- If you compare an appraiser job to that of a real estate agent, there’s one huge point in the appraiser’s favor.
- The real estate agent may or may not make a sale, but in any case, the appraiser will get paid. Furthermore, appraisers also get paid even if clients don’t agree with the assessment.
4. Great Earning Potential
- If you’re here because you want to become an appraiser, you probably can’t wait to hear about the salaries.
- It’s true, a job in appraisal can be very profitable, but the exact salaries depend on various factors. Naturally, trainee appraisers won’t make nearly as much as commercial or certified appraisers, but that doesn’t mean there’s no place for progress and growth salary-wise.
- There are many factors that contribute to appraisers’ earnings, and you can find out what they are in this helpful article.
5. Many Ways To Run Your Practice
- When you work as an appraiser, you have full flexibility to run your appraisal practice the way you want.
- The options are numerous – you can work in an appraisal firm in a classic office environment, you can set up your own firm and take on clients directly, or you can partner with AMCs (Appraisal Management Companies).
- So it doesn’t matter if you prefer to work for somebody else or to run your own company, there’s a place for you in real estate appraisal.
Cons Of Being An Appraiser
Okay, enough with the pretty.
What are the bad sides of being an appraiser?
1. Low Beginner Salary
- When you start a job in the appraisal, chances are your first salary might not be what you expect. But this is the case with most businesses – it takes a lot of time and hard work before you start earning a nice figure.
- This can be challenging, but don’t despair.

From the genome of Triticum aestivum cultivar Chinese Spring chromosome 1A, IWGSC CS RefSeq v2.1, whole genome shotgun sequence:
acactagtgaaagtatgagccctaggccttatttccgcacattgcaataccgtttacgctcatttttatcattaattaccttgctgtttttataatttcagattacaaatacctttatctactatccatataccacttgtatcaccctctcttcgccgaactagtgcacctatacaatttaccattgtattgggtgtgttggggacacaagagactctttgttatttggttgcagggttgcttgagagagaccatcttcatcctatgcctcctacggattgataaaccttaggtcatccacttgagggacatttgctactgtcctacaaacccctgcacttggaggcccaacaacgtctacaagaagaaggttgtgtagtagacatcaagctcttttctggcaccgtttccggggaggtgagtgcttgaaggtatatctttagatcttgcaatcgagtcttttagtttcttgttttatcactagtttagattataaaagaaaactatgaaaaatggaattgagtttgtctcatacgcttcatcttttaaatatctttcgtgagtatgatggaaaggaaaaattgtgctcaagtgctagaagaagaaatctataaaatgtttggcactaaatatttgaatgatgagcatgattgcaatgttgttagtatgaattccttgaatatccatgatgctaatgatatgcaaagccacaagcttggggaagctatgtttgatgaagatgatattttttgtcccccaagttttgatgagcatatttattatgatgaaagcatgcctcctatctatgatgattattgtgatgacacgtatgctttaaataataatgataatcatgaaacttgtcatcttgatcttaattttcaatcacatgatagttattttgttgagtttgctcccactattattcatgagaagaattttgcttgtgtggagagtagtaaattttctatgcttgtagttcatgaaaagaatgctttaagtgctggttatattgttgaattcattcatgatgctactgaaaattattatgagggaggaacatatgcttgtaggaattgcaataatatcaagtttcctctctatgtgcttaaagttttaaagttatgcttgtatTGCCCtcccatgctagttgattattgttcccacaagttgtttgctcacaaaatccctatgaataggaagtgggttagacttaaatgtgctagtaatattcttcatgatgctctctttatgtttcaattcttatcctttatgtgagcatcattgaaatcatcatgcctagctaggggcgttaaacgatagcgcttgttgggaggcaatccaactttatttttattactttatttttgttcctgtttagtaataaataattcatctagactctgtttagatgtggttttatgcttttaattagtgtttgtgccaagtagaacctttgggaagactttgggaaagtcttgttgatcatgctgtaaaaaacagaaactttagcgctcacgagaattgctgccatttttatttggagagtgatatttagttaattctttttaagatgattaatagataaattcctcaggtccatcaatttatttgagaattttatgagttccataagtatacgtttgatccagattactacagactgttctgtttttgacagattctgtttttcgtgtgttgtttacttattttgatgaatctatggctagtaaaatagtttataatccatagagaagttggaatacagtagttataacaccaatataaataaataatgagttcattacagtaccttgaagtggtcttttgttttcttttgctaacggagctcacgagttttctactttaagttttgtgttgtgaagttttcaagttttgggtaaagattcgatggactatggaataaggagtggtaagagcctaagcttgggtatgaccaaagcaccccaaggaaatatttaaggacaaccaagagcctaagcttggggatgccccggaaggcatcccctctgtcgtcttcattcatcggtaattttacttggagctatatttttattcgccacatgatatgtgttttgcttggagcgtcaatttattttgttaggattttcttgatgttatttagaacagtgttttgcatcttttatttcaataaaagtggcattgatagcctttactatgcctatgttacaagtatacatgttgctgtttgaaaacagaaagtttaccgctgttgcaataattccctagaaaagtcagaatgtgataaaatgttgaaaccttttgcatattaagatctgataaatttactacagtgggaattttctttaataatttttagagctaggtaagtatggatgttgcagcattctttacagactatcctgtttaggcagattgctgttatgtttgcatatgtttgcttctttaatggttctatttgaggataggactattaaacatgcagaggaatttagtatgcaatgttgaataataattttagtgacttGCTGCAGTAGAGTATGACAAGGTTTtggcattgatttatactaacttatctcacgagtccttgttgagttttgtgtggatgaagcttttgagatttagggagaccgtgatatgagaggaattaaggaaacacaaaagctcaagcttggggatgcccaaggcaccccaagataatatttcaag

- As you continue to sharpen your skills, your income will slowly increase. And once you obtain the necessary license, you’ll witness a significant salary improvement.
- Just be patient, and you’ll get there.
2. A Lot Of Studying And Work Experience Required
- To become an appraiser, you need to take a special course. Just for information sake, a course required to obtain a real estate license lasts only 63 hours, while to become a certified appraiser, you need to finish a 200 hours course.
- In addition to that, you’re required to have 2500 hours of appraisal work experience if you want to be certified.
- Sure, to be a trainee, you need fewer hours, but if you want to be taken seriously in this industry (and earn well), it’s advised you become a certified appraiser.
3. Fees Collection
- Appraisers who work with clients directly usually require full payment upfront.
- But if you work with an AMC, it’s a bit different.
- AMCs, or middlemen, collect the fees from clients, and appraisers get paid once they finish the assessment.
- If you find a trustworthy AMC, this shouldn’t be an issue. However, some companies make it a practice to delay the payment, so you have to be really careful who you partner up with.
4. Business Expenses
- If you work as a self-employed appraiser, there are some business expenses you have to cover, like license fees, Error and Omission insurance, software subscriptions, and other supplies like laptops and vehicles.
- You also need to set up your own retirement savings and medical insurance.
- These are just some of the additional expenses you have to consider if you want to be an appraiser.
Pros And Cons Of Being An Appraiser – The Bottom Line
As you might’ve suspected, there are plenty of pros and cons of being an appraiser. We’ve listed the highlights and the challenges for a better overview of what the job entails.
A career in appraisal brings many opportunities – from great earning potential to a completely flexible schedule, and many more.
Like any other job, it’s not without flaws, but the cons associated with an appraisal job are not as critical as many might think. They surely shouldn’t be deal-breakers because if you work hard and pour all your energy and time into becoming a certified appraiser, it will pay off.
So, in the end, it’s all up to you and how much you’re willing to work.
If you’re thinking about becoming a certified appraiser, just be patient, work hard, and you’ll get there. Good luck!